The study compared the number of invasive breast cancers in two nearly identical groups-each with about 100,000 Norwegian women aged 50 to 64. The first group was followed from 1992 to 1997; the second from 1996 to 2001. The key difference between the two periods is that before 1996, Norway had no national breast-cancer screening program, while after 1996, all women aged 50 to 69 were offered a mammogram every two years. So the women in the first group had only one mammogram, at the end of that six-year span. But the women in the second group (the screened group) had three mammograms during that six-year span.
Given the conventional thinking about invasive breast cancer-that it always progresses-one would expect that the total number of cancers detected in each group at the end of six years would be about the same. It wasn't. The incidence of invasive breast cancer was 22% higher in the screened group. (emphasis mine - Kristi)
... The USPSTF reasoned that the additional benefit gained by starting screening at age 40 years rather than at age 50 years is small, and that moderate harms from screening remain at any age. This leads to the ... recommendation against routine screening of women aged 40 to 49 years.... The decision to start regular, biennial screening mammography before the age of 50 years should be an individual one and take patient context into account, including the patient’s values regarding specific benefits and harms...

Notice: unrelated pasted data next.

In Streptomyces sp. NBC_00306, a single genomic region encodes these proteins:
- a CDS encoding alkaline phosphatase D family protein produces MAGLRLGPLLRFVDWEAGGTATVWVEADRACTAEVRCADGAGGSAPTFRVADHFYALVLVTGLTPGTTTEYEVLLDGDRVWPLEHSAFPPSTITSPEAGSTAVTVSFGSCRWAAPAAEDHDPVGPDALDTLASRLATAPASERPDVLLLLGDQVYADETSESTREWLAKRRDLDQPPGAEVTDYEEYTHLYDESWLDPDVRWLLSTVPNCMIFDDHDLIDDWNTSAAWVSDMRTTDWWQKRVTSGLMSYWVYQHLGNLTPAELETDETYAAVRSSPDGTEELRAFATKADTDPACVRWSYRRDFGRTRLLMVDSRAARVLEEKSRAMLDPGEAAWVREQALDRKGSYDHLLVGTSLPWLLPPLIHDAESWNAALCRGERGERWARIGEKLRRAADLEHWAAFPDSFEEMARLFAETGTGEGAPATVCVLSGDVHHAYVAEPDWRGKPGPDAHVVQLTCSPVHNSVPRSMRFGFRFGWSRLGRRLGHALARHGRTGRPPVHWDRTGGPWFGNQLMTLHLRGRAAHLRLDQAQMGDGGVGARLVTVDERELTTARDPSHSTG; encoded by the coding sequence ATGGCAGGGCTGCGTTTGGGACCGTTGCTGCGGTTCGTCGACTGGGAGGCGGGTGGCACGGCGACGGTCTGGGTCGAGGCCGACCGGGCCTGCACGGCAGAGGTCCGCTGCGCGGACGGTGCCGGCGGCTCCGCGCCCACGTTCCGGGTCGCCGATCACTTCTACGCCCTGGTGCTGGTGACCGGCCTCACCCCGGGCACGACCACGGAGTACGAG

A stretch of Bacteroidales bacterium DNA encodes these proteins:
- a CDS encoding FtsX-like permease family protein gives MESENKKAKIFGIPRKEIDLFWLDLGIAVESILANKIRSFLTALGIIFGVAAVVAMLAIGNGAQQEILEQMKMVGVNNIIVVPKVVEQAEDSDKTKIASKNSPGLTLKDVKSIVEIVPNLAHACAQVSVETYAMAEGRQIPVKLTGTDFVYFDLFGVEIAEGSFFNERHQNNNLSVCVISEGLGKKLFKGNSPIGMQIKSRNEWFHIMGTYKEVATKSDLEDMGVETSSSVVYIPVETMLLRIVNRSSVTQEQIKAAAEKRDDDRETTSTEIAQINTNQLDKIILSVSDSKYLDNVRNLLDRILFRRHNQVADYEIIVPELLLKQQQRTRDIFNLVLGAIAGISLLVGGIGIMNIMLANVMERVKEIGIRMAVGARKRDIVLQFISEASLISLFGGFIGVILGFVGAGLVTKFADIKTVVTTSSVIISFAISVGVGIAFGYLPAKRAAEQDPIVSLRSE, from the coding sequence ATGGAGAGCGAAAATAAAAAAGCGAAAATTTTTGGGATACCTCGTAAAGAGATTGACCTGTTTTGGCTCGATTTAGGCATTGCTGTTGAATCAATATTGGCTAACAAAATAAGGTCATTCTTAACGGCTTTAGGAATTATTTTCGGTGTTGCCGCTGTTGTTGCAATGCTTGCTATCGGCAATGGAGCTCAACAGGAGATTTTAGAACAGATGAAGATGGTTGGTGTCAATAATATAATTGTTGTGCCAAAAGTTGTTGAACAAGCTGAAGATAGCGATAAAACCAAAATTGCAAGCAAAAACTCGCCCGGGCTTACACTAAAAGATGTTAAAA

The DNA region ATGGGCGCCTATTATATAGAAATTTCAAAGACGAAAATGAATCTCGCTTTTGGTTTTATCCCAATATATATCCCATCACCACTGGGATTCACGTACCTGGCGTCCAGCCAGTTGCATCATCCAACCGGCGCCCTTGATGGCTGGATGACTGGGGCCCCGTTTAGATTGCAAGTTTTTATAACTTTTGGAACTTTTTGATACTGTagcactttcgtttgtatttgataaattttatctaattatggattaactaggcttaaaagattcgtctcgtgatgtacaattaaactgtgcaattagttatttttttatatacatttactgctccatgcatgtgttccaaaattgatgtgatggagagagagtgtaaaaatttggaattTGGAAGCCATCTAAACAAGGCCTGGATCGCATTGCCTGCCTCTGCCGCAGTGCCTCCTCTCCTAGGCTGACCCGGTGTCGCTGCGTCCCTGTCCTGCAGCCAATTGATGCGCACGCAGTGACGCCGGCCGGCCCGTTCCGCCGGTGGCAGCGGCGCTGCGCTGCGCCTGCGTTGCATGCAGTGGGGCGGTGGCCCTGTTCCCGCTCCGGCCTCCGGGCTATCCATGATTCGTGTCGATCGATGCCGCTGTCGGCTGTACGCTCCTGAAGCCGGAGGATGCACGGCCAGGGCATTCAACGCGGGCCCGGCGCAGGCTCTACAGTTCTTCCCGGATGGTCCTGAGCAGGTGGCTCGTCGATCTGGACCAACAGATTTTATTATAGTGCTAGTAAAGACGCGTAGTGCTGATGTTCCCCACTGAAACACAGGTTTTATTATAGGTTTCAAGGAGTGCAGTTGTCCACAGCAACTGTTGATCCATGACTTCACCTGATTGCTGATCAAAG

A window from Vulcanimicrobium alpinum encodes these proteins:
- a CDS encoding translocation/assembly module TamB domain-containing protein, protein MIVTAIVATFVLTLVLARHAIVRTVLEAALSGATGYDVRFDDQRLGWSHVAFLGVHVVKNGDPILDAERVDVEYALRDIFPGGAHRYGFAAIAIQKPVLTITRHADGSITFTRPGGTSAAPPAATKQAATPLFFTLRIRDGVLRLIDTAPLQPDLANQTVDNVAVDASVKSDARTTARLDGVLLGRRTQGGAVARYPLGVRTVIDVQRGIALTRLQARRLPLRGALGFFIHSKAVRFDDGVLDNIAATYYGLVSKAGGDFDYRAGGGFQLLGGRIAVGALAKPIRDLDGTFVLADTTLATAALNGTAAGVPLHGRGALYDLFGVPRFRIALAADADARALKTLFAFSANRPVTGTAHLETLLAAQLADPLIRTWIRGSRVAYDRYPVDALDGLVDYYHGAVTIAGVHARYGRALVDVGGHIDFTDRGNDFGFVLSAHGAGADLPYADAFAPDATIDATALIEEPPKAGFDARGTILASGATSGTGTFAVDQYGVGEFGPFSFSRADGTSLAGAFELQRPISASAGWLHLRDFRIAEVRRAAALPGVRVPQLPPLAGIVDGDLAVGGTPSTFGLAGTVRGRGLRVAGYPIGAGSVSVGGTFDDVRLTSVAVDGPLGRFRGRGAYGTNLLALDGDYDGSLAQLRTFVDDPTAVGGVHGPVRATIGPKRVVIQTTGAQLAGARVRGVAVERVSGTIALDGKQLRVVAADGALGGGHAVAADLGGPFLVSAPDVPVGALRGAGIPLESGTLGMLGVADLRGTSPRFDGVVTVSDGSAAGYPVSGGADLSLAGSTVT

Recent appreciation of the frequency of premalignant, in situ, and even indolent low-grade cancers that will never progress to symptomatic or life-threatening disease has influenced everyone’s approach to cancer screening (43,44,62,63). Recent estimates are that up to “one in three breast cancers detected in a population offered screening is over- diagnosed” (62). The analogy between the overdiagnosis of breast cancer with mammographic screening and that of prostate cancer with prostate-specific antigen screening is well known. As one researcher observed, “There are many studies showing that mammograms find low-risk, well-behaved cancers preferentially and miss the bad actors preferentially, [with] paper after paper saying mammograms pick up cancers that don’t need to be found” (45).
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